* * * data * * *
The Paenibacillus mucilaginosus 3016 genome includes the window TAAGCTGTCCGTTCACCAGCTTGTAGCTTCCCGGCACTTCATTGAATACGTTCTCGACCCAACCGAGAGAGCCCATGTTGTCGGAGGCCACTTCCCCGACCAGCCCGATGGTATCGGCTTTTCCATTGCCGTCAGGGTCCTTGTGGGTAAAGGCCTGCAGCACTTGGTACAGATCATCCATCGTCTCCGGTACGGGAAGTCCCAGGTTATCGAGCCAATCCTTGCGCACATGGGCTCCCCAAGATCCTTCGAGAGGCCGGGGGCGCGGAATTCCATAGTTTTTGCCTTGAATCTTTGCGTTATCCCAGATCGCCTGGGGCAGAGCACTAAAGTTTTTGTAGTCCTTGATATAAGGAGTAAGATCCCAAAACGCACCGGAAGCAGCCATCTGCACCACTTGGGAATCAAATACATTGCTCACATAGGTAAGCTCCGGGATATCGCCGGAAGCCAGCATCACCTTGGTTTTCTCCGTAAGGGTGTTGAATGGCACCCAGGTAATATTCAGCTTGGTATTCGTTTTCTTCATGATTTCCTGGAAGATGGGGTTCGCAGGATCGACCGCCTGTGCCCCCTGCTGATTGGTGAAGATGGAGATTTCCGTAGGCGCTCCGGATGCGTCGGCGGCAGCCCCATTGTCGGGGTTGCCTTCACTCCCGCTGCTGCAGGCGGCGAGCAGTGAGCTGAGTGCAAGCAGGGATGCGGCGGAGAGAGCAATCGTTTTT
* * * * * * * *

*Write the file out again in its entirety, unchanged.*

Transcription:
The Paenibacillus mucilaginosus 3016 genome includes the window TAAGCTGTCCGTTCACCAGCTTGTAGCTTCCCGGCACTTCATTGAATACGTTCTCGACCCAACCGAGAGAGCCCATGTTGTCGGAGGCCACTTCCCCGACCAGCCCGATGGTATCGGCTTTTCCATTGCCGTCAGGGTCCTTGTGGGTAAAGGCCTGCAGCACTTGGTACAGATCATCCATCGTCTCCGGTACGGGAAGTCCCAGGTTATCGAGCCAATCCTTGCGCACATGGGCTCCCCAAGATCCTTCGAGAGGCCGGGGGCGCGGAATTCCATAGTTTTTGCCTTGAATCTTTGCGTTATCCCAGATCGCCTGGGGCAGAGCACTAAAGTTTTTGTAGTCCTTGATATAAGGAGTAAGATCCCAAAACGCACCGGAAGCAGCCATCTGCACCACTTGGGAATCAAATACATTGCTCACATAGGTAAGCTCCGGGATATCGCCGGAAGCCAGCATCACCTTGGTTTTCTCCGTAAGGGTGTTGAATGGCACCCAGGTAATATTCAGCTTGGTATTCGTTTTCTTCATGATTTCCTGGAAGATGGGGTTCGCAGGATCGACCGCCTGTGCCCCCTGCTGATTGGTGAAGATGGAGATTTCCGTAGGCGCTCCGGATGCGTCGGCGGCAGCCCCATTGTCGGGGTTGCCTTCACTCCCGCTGCTGCAGGCGGCGAGCAGTGAGCTGAGTGCAAGCAGGGATGCGGCGGAGAGAGCAATCGTTTTT